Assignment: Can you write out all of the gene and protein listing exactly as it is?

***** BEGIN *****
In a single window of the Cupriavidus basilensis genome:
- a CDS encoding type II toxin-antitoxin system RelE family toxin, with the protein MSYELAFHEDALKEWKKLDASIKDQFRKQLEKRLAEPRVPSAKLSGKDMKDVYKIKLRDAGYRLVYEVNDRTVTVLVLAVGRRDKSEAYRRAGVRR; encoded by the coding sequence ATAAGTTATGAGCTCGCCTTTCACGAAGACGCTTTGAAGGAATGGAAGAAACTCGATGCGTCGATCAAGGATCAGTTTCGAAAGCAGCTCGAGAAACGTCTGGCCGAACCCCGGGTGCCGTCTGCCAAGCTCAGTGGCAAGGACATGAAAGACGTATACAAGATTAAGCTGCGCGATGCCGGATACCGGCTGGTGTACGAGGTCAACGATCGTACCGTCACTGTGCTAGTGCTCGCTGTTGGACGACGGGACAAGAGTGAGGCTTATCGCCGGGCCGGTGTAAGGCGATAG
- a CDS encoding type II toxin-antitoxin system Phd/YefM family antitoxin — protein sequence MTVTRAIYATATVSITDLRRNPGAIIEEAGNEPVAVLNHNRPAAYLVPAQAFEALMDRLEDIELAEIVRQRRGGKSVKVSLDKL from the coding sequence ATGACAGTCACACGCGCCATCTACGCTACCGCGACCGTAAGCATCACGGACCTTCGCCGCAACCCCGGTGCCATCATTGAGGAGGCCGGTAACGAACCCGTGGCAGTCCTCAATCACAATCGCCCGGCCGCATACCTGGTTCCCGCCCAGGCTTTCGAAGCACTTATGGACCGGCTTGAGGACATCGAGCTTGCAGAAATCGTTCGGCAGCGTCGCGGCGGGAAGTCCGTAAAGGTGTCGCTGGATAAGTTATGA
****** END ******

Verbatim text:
In a single window of the Cupriavidus basilensis genome:
- a CDS encoding type II toxin-antitoxin system RelE family toxin, with the protein MSYELAFHEDALKEWKKLDASIKDQFRKQLEKRLAEPRVPSAKLSGKDMKDVYKIKLRDAGYRLVYEVNDRTVTVLVLAVGRRDKSEAYRRAGVRR; encoded by the coding sequence ATAAGTTATGAGCTCGCCTTTCACGAAGACGCTTTGAAGGAATGGAAGAAACTCGATGCGTCGATCAAGGATCAGTTTCGAAAGCAGCTCGAGAAACGTCTGGCCGAACCCCGGGTGCCGTCTGCCAAGCTCAGTGGCAAGGACATGAAAGACGTATACAAGATTAAGCTGCGCGATGCCGGATACCGGCTGGTGTACGAGGTCAACGATCGTACCGTCACTGTGCTAGTGCTCGCTGTTGGACGACGGGACAAGAGTGAGGCTTATCGCCGGGCCGGTGTAAGGCGATAG
- a CDS encoding type II toxin-antitoxin system Phd/YefM family antitoxin — protein sequence MTVTRAIYATATVSITDLRRNPGAIIEEAGNEPVAVLNHNRPAAYLVPAQAFEALMDRLEDIELAEIVRQRRGGKSVKVSLDKL from the coding sequence ATGACAGTCACACGCGCCATCTACGCTACCGCGACCGTAAGCATCACGGACCTTCGCCGCAACCCCGGTGCCATCATTGAGGAGGCCGGTAACGAACCCGTGGCAGTCCTCAATCACAATCGCCCGGCCGCATACCTGGTTCCCGCCCAGGCTTTCGAAGCACTTATGGACCGGCTTGAGGACATCGAGCTTGCAGAAATCGTTCGGCAGCGTCGCGGCGGGAAGTCCGTAAAGGTGTCGCTGGATAAGTTATGA